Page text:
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Abstract

The objective of this chapter is to define the term informed trading and to determine the adequate measure for identifying informed trading on the trader level for this study. It starts with a brief introduction to the information paradigm, followed by a classification of traders along different motives for trading and the corresponding level of information. Common measures of informed trading will be briefly presented.111 The choice of method follows (i) the need to identify the level of information for each transaction and (ii) data restrictions, i.e. there is no possibility to rebuild the order book.

Keywords

Adverse Selection Limit Order Market Maker Order Book Market Order 
These keywords were added by machine and not by the authors. This process is experimental and the keywords may be updated as the learning algorithm improves.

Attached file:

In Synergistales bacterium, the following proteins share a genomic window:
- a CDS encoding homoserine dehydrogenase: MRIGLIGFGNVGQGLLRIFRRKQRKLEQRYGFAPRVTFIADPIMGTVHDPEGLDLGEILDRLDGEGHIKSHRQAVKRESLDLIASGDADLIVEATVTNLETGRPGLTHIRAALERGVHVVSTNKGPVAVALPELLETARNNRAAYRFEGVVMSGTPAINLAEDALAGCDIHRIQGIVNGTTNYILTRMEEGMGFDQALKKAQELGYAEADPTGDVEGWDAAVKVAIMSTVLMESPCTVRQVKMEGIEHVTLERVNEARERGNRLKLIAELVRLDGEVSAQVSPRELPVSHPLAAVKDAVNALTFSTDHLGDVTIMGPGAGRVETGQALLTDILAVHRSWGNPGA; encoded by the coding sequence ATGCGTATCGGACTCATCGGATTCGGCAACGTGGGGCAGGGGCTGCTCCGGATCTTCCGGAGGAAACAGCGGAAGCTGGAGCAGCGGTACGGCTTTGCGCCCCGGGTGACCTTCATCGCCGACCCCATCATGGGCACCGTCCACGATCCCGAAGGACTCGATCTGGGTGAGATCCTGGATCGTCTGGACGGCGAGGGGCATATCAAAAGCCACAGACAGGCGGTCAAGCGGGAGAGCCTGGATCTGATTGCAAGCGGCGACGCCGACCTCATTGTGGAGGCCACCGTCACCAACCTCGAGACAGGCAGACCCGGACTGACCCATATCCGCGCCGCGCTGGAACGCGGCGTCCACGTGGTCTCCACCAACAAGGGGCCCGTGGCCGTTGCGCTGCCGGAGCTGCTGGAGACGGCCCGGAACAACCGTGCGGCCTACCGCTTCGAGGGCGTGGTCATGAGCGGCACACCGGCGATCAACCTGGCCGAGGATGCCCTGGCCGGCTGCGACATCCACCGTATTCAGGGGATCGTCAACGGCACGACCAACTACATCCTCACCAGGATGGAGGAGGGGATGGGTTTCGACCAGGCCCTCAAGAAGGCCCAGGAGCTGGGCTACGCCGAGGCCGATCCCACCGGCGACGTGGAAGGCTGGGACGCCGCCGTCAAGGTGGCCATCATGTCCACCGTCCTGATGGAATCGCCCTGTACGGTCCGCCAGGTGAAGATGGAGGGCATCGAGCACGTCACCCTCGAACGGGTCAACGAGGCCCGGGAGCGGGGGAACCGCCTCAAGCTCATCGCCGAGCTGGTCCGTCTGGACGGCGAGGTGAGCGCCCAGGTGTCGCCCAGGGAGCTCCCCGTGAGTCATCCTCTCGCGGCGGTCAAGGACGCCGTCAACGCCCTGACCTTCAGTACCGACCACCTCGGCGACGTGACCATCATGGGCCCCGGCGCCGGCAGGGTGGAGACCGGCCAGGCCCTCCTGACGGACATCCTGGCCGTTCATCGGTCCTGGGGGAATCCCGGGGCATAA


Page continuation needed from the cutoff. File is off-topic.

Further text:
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References

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    Measures for information asymmetry can be distinguished into two groups: (i) microstructure measures and (ii) corporate finance measures (e.g. analysts’ forecasts, market-to-book or earnings-price ratio). This study solely focuses on microstructure measures. The latter have been additionally implemented by Clarke/ Shastri (2000) and Van Ness/Van Ness/Warr (2001a).Google Scholar
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    Recent critics voiced by Boehmer/ Grammig/ Theissen (2007) based on trade misclassification due to implementing trade classification algorithms do not play a role in automated order-driven markets: Trades can only take place at the posted bid and ask prices, as per definition price improvement is not possible. The trade initiator of any trade can be identified through the available order entry and execution timestamps for all orders involved in the trade.Google Scholar
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